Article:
Liberals believe that government is a panacea because they believe the worst about people and therefore lower expectations of society. Conservatives believe that individuals will rise to expectations if they are given the truth and an opportunity. Meals on Wheels is the Rorschach test for both, but in reality proves the latter.

When the Government Steps Out, the Community Should Step Up

When President Trump released his proposed budget blueprint earlier this week, it was revealed that Meals on Wheels, a long running program that delivers meals to the elderly, and shut-ins in communities around the country, would be sliced from the federal budget.

On Thursday, Mick Mulvaney, director of the Office of Management and Budget, said:

“We can’t spend money on programs just because they sound good,” said Mulvaney. “Meals on Wheels sounds great … but to take the federal money and give it to the states and say, look, we want to give you money for programs that don’t work — I can’t defend that anymore.”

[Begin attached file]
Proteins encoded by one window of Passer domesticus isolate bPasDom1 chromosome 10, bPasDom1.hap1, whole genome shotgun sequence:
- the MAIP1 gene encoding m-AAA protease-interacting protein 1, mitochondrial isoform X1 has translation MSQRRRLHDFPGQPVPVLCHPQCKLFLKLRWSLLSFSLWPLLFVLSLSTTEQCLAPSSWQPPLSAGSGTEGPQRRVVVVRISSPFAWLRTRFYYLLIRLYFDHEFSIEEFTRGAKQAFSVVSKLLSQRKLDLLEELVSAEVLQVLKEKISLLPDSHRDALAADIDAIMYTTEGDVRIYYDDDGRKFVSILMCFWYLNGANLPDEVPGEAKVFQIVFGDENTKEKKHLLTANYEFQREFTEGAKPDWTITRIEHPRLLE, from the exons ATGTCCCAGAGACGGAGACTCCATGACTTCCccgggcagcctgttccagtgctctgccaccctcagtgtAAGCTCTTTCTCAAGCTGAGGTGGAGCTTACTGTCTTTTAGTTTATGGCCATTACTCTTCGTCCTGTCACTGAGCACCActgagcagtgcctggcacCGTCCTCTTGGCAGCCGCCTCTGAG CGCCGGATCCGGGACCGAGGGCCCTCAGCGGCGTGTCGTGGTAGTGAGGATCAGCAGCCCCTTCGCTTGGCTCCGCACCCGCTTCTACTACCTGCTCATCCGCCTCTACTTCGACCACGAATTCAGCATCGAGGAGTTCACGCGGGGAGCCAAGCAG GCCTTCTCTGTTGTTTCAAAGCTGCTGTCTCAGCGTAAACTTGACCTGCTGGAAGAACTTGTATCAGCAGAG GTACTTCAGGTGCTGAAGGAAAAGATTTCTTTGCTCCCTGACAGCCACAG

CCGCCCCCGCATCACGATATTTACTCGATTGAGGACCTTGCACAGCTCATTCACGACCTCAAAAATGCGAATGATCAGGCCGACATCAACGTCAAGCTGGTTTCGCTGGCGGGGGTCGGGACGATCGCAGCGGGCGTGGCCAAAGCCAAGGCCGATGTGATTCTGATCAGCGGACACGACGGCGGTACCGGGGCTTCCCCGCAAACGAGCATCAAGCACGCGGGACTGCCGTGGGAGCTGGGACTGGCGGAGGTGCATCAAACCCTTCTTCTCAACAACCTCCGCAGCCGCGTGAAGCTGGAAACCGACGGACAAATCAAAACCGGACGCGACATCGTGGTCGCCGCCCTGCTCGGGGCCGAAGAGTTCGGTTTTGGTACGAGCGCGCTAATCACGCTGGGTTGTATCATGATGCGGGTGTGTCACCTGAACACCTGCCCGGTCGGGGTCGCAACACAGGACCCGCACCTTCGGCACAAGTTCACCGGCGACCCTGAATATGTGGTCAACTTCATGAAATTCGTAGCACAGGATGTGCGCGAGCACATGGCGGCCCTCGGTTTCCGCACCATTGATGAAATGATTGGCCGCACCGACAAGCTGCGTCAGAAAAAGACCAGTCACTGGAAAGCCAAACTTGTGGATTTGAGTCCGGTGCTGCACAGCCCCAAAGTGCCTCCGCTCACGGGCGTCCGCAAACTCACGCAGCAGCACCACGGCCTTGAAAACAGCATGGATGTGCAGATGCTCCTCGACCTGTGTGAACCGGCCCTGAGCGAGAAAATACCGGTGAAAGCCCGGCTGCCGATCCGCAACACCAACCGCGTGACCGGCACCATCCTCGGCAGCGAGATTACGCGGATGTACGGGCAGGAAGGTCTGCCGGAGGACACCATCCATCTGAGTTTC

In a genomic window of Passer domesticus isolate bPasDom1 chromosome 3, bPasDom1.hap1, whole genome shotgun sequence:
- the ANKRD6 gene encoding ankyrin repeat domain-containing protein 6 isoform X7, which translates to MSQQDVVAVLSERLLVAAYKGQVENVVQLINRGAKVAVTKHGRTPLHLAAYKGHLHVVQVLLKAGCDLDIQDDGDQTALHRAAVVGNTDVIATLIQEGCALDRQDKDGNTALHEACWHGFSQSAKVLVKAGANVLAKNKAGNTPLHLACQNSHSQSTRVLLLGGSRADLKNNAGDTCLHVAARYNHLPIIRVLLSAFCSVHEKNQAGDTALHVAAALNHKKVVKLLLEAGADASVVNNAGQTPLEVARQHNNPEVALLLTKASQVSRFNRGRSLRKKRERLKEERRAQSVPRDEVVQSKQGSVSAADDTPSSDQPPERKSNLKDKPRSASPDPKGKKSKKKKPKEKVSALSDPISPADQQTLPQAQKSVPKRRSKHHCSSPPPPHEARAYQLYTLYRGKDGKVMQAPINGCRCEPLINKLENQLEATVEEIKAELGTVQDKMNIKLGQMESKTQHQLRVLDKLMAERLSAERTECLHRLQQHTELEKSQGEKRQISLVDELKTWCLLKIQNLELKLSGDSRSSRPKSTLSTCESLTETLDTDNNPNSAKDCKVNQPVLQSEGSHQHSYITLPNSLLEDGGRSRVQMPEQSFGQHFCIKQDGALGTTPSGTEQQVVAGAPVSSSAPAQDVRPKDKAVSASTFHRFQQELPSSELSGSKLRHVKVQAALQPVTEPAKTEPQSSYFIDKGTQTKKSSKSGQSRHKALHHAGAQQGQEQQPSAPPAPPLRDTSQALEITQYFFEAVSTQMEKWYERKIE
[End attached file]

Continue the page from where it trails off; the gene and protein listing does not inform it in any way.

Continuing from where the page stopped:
But has the Meals on Wheels program been working?

Meals on Wheels, which provides food to individuals who are unable to leave their homes, says it served more than 219 million meals to 2 million seniors last year.

That’s a lot.

In 2013, CNN Money reported that federal funding for Meals on Wheels and related services accounted for 0.02% of the federal budget.

The Meals on Wheels organization say they receive around 35% of their funding from the federal government, as administered by the Department of Health and Human Services.

Understandably, there is fallout related to the budget announcement.

The virtue signaling has begun.

So have the donations.

“We received 50 times the normal amount of donations yesterday,” Jenny Bertolette, vice president of communications at Meals on Wheels, told Yahoo News Friday. “Local programs fundraise individually and we can assume that there was likely a groundswell of local support, as well.”